- Bullying by guards. “I’d go to the toilet, they’d only rip off, like, five tiny little squares of toilet paper and say: ‘That’s all you’re getting ... make it last’.”
- Shared underwear. “If you don’t buy your own underwear, the only other underwear you have the choice of wearing is the underwear everyone else wears. It gets washed, you pick out another pair, it gets washed and it goes through all of the males in Don Dale.”
- Strip searches, stripped naked. Mr Voller said he was regularly strip-searched and on one occasion left in a cell overnight with no mattress, sheets or clothes. “They turned the aircon on full blast, I was freezing all night,” he said.
- Guards tell lies. In a stunning similarity to what was told to members of the Stolen Generations, guards lied to Mr Voller about his family: “I had one case worker I remember that was saying my family didn’t really care about me and stuff like that,” Mr Voller said through tears. “For a long time I started believing it.”
Solitary confinement is another detention reality. Children are placed into small, windowless cells the size of a parking space – called an "intensive support unit" or ISU – officially for a limited time, but frequently far longer, sometimes 14 days. They remain inside the cell for up to 23 hours a day, with no TV, no school and no human interaction. Such treatment constitutes torture under human rights law. 
I was like hell scared. I was in the corner rocking back and forth. My throat was hurting, it was hard to swallow. My chest felt like it was caved in … I cried for like the whole night.— 'Louie' recounting his first night in juvenile detention 
Can detention have benefits?
Detention might appear promising to some who are homeless and sleep rough. The young people get at least three meals a day, a change of clothes and a rest. 
Dubbo police inspector, Rod Blackman, believes there is no deterrent for youth facing jail time. On the contrary, jails are operating as safehouses for vulnerable children and the criminal justice system is becoming a proxy social service provider .
I've lost count of the number of children who when they are finally refused bail and end up in our juvenile detention centre, are quite happy because they know they're going to get fed three times a day, and they know they're in a safe environment, and quite often they've got other family members in there.— Rod Blackman, Dubbo police inspector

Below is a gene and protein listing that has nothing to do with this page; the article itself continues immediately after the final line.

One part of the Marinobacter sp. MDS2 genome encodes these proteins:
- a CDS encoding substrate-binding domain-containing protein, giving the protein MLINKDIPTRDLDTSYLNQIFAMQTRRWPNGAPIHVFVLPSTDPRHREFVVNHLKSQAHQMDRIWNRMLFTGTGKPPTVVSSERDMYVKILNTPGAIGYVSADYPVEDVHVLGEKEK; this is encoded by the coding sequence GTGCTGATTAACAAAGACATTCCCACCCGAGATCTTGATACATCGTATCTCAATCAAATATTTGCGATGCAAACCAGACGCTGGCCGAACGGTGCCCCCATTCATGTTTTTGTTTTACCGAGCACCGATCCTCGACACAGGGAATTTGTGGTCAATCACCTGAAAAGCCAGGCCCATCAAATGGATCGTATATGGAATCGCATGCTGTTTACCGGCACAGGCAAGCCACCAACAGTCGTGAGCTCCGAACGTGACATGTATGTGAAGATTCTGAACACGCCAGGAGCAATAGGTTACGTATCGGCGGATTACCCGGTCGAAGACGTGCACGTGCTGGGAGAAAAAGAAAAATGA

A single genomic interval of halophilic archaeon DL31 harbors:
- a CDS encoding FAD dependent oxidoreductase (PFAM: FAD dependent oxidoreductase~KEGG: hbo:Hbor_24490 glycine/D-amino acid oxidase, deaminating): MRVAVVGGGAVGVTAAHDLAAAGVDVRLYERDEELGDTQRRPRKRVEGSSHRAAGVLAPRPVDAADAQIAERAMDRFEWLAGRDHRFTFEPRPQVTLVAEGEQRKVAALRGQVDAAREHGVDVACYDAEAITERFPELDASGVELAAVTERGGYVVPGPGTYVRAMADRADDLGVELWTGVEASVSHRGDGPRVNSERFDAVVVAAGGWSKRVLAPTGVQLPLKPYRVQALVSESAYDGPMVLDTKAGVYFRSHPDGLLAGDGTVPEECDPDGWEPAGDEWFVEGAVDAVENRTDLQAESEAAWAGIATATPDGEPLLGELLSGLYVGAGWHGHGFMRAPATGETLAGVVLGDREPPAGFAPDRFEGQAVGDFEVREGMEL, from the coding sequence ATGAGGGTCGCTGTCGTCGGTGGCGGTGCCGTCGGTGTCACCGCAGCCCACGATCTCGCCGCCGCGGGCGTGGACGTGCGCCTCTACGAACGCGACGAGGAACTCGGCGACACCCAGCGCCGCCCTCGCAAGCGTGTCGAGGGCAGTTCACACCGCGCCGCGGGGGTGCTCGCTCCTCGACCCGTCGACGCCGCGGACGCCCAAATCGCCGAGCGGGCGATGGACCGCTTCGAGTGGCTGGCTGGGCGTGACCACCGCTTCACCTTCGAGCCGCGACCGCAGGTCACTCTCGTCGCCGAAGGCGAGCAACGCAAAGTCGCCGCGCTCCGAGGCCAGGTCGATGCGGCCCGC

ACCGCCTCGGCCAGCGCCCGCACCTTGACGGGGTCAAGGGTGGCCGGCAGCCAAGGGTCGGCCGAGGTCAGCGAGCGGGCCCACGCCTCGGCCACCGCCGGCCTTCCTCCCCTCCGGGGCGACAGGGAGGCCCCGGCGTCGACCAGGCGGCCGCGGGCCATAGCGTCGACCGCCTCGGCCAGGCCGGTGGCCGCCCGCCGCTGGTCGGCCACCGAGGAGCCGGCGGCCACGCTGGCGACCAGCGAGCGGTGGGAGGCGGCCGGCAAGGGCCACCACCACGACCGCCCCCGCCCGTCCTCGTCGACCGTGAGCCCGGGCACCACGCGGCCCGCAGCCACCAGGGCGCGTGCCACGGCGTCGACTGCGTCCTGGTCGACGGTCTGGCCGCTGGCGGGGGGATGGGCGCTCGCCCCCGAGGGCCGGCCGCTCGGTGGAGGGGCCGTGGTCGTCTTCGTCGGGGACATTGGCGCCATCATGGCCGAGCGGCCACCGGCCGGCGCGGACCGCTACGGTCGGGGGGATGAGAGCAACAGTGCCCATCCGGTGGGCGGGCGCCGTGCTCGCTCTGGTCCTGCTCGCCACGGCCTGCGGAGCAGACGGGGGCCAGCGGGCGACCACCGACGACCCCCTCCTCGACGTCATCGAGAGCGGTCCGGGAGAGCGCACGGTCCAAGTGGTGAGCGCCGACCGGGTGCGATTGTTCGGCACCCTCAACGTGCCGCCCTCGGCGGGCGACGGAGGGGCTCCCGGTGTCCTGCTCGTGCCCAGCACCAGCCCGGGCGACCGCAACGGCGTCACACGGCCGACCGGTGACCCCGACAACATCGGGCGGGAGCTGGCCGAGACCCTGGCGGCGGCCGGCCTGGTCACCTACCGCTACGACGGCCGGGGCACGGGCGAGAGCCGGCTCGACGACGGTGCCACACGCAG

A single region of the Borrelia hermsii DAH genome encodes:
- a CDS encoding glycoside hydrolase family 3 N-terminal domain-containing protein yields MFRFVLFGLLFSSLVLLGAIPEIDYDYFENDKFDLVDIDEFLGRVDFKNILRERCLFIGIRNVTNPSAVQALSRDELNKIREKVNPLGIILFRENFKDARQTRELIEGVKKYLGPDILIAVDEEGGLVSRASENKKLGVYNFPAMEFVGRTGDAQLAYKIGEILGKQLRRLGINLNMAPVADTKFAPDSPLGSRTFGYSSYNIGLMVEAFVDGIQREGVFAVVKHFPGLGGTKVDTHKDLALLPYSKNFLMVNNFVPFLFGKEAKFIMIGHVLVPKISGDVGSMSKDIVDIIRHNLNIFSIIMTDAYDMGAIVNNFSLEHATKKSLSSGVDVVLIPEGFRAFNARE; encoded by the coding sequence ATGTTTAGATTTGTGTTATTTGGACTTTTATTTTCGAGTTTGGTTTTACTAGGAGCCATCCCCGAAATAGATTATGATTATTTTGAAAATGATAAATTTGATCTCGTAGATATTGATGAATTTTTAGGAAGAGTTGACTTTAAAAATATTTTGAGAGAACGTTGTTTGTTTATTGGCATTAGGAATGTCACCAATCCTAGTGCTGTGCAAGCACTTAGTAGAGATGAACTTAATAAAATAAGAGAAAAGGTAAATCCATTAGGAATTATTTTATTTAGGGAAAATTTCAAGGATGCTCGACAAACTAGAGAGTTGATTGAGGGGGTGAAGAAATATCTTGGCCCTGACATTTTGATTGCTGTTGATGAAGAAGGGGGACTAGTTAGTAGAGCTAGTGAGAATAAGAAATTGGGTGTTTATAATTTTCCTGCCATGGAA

What could help?
Instead of locking Aboriginal children in juvenile detention community justice arrangements such as circle sentencing or the youth Koori court are a proven way to prevent them ending up in custody. 
In these programs magistrates work with Aboriginal Elders, police, victims and the offender’s family to determine an appropriate sentence.
But ultimately programs are needed that prevent Aboriginal youth to go to detention or jail in the first place. Such programs might include therapy, social support services and diversion away from the justice system and engaging with the Aboriginal community.
Linking children up with mentors also helps communities, and one such program reduced juvenile robberies in its first year by 80%. 
Alternatives to detention include warnings, cautions and a youth justice conference – where the young person meets with the police and their victim. 
Story: Wrong time, wrong place for Aboriginal teenager
This is a true story, reported in the Sun Herald .
"It was a case of wrong place, wrong time, when a 16-year-old boy from a prominent Sydney Aboriginal family turned up at a party to see if his cousin was OK after he heard there had been a fight in which someone had been stabbed.
Partygoers at the Maroubra function last August called police but by the time 30 officers arrived, the alleged offender had left the scene.
Enter the 16-year-old, who found himself struck around the legs with a baton and given a burst of capsicum spray, allegedly for attempting to enter a crime scene.
Parramatta Children's Court magistrate Mark Buscombe was told by the teenager's barrister, Philip Adams, that the youth was arrested and taken to Maroubra Police Station where he was strip-searched without a guardian being present.
The court heard that police then took the teenager to hospital and released him but arrested him again the next day and charged him with failing to obey a police direction, offensive language, resisting arrest and affray. Mr Adams said there was no record of the arrest or detention of the teenager in the notes of officers who attended the scene.
In a judgement on July 2, Mr Buscombe dismissed all charges against the teenager, who pleaded not guilty. He also ordered police to pay his legal costs."